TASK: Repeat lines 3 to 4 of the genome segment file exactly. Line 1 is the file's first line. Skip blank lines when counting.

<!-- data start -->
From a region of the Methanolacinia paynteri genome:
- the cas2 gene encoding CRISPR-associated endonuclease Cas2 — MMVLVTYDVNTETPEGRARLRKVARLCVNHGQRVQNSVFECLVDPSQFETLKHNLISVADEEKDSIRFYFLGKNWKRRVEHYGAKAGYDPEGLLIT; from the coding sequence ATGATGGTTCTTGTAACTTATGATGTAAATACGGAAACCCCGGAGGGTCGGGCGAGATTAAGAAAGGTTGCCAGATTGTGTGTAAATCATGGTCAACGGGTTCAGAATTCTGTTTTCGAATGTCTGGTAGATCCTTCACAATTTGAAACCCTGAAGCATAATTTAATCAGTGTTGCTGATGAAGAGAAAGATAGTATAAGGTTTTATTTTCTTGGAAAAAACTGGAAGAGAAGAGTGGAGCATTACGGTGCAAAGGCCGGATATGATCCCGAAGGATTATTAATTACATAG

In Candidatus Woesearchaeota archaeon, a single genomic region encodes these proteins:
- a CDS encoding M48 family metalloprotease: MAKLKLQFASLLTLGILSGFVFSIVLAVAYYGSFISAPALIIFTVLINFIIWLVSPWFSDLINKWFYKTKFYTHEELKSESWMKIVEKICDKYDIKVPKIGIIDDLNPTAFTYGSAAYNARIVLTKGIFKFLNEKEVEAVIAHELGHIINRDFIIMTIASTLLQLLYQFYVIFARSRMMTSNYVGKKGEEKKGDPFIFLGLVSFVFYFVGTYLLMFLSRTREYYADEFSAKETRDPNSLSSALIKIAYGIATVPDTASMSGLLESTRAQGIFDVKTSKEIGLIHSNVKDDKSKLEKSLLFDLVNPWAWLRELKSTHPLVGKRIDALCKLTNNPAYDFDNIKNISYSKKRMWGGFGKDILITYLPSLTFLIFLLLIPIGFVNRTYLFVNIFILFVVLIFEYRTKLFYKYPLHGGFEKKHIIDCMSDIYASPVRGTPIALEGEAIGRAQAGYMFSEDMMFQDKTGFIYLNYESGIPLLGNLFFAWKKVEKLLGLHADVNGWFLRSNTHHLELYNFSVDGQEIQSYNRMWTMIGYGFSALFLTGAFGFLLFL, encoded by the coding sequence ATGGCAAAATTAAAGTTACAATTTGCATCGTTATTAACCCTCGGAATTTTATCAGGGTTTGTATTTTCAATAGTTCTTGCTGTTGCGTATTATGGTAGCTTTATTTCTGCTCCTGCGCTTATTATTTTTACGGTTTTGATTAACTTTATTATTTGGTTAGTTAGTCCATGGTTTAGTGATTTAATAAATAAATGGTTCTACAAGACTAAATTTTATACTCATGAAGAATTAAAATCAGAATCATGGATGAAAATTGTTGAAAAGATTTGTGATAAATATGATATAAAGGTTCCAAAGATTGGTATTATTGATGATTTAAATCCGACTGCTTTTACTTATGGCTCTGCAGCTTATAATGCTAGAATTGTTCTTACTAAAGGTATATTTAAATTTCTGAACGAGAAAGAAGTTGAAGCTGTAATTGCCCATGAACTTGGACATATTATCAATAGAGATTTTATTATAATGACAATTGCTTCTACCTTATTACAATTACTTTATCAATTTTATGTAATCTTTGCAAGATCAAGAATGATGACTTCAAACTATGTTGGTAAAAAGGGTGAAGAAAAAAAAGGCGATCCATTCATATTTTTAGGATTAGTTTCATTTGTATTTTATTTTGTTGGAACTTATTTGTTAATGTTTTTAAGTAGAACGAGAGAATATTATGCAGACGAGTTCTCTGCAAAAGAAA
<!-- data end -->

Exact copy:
In Candidatus Woesearchaeota archaeon, a single genomic region encodes these proteins:
- a CDS encoding M48 family metalloprotease: MAKLKLQFASLLTLGILSGFVFSIVLAVAYYGSFISAPALIIFTVLINFIIWLVSPWFSDLINKWFYKTKFYTHEELKSESWMKIVEKICDKYDIKVPKIGIIDDLNPTAFTYGSAAYNARIVLTKGIFKFLNEKEVEAVIAHELGHIINRDFIIMTIASTLLQLLYQFYVIFARSRMMTSNYVGKKGEEKKGDPFIFLGLVSFVFYFVGTYLLMFLSRTREYYADEFSAKETRDPNSLSSALIKIAYGIATVPDTASMSGLLESTRAQGIFDVKTSKEIGLIHSNVKDDKSKLEKSLLFDLVNPWAWLRELKSTHPLVGKRIDALCKLTNNPAYDFDNIKNISYSKKRMWGGFGKDILITYLPSLTFLIFLLLIPIGFVNRTYLFVNIFILFVVLIFEYRTKLFYKYPLHGGFEKKHIIDCMSDIYASPVRGTPIALEGEAIGRAQAGYMFSEDMMFQDKTGFIYLNYESGIPLLGNLFFAWKKVEKLLGLHADVNGWFLRSNTHHLELYNFSVDGQEIQSYNRMWTMIGYGFSALFLTGAFGFLLFL, encoded by the coding sequence ATGGCAAAATTAAAGTTACAATTTGCATCGTTATTAACCCTCGGAATTTTATCAGGGTTTGTATTTTCAATAGTTCTTGCTGTTGCGTATTATGGTAGCTTTATTTCTGCTCCTGCGCTTATTATTTTTACGGTTTTGATTAACTTTATTATTTGGTTAGTTAGTCCATGGTTTAGTGATTTAATAAATAAATGGTTCTACAAGACTAAATTTTATACTCATGAAGAATTAAAATCAGAATCATGGATGAAAATTGTTGAAAAGATTTGTGATAAATATGATATAAAGGTTCCAAAGATTGGTATTATTGATGATTTAAATCCGACTGCTTTTACTTATGGCTCTGCAGCTTATAATGCTAGAATTGTTCTTACTAAAGGTATATTTAAATTTCTGAACGAGAAAGAAGTTGAAGCTGTAATTGCCCATGAACTTGGACATATTATCAATAGAGATTTTATTATAATGACAATTGCTTCTACCTTATTACAATTACTTTATCAATTTTATGTAATCTTTGCAAGATCAAGAATGATGACTTCAAACTATGTTGGTAAAAAGGGTGAAGAAAAAAAAGGCGATCCATTCATATTTTTAGGATTAGTTTCATTTGTATTTTATTTTGTTGGAACTTATTTGTTAATGTTTTTAAGTAGAACGAGAGAATATTATGCAGACGAGTTCTCTGCAAAAGAAA